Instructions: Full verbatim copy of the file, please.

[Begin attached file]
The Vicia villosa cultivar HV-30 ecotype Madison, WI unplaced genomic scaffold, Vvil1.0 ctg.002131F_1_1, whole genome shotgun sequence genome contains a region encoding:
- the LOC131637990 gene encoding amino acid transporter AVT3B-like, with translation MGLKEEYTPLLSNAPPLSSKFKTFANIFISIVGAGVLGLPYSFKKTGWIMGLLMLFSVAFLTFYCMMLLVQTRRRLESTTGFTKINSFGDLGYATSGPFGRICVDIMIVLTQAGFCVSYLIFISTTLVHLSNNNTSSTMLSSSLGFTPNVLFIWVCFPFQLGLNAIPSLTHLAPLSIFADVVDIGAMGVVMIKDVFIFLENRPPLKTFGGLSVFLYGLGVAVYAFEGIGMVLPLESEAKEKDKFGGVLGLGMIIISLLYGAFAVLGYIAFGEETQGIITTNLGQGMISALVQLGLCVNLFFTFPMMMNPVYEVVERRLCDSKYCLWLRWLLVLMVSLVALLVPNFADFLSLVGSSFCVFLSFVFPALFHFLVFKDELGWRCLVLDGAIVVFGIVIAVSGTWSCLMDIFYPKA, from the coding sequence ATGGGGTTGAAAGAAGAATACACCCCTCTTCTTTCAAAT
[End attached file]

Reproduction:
The Vicia villosa cultivar HV-30 ecotype Madison, WI unplaced genomic scaffold, Vvil1.0 ctg.002131F_1_1, whole genome shotgun sequence genome contains a region encoding:
- the LOC131637990 gene encoding amino acid transporter AVT3B-like, with translation MGLKEEYTPLLSNAPPLSSKFKTFANIFISIVGAGVLGLPYSFKKTGWIMGLLMLFSVAFLTFYCMMLLVQTRRRLESTTGFTKINSFGDLGYATSGPFGRICVDIMIVLTQAGFCVSYLIFISTTLVHLSNNNTSSTMLSSSLGFTPNVLFIWVCFPFQLGLNAIPSLTHLAPLSIFADVVDIGAMGVVMIKDVFIFLENRPPLKTFGGLSVFLYGLGVAVYAFEGIGMVLPLESEAKEKDKFGGVLGLGMIIISLLYGAFAVLGYIAFGEETQGIITTNLGQGMISALVQLGLCVNLFFTFPMMMNPVYEVVERRLCDSKYCLWLRWLLVLMVSLVALLVPNFADFLSLVGSSFCVFLSFVFPALFHFLVFKDELGWRCLVLDGAIVVFGIVIAVSGTWSCLMDIFYPKA, from the coding sequence ATGGGGTTGAAAGAAGAATACACCCCTCTTCTTTCAAAT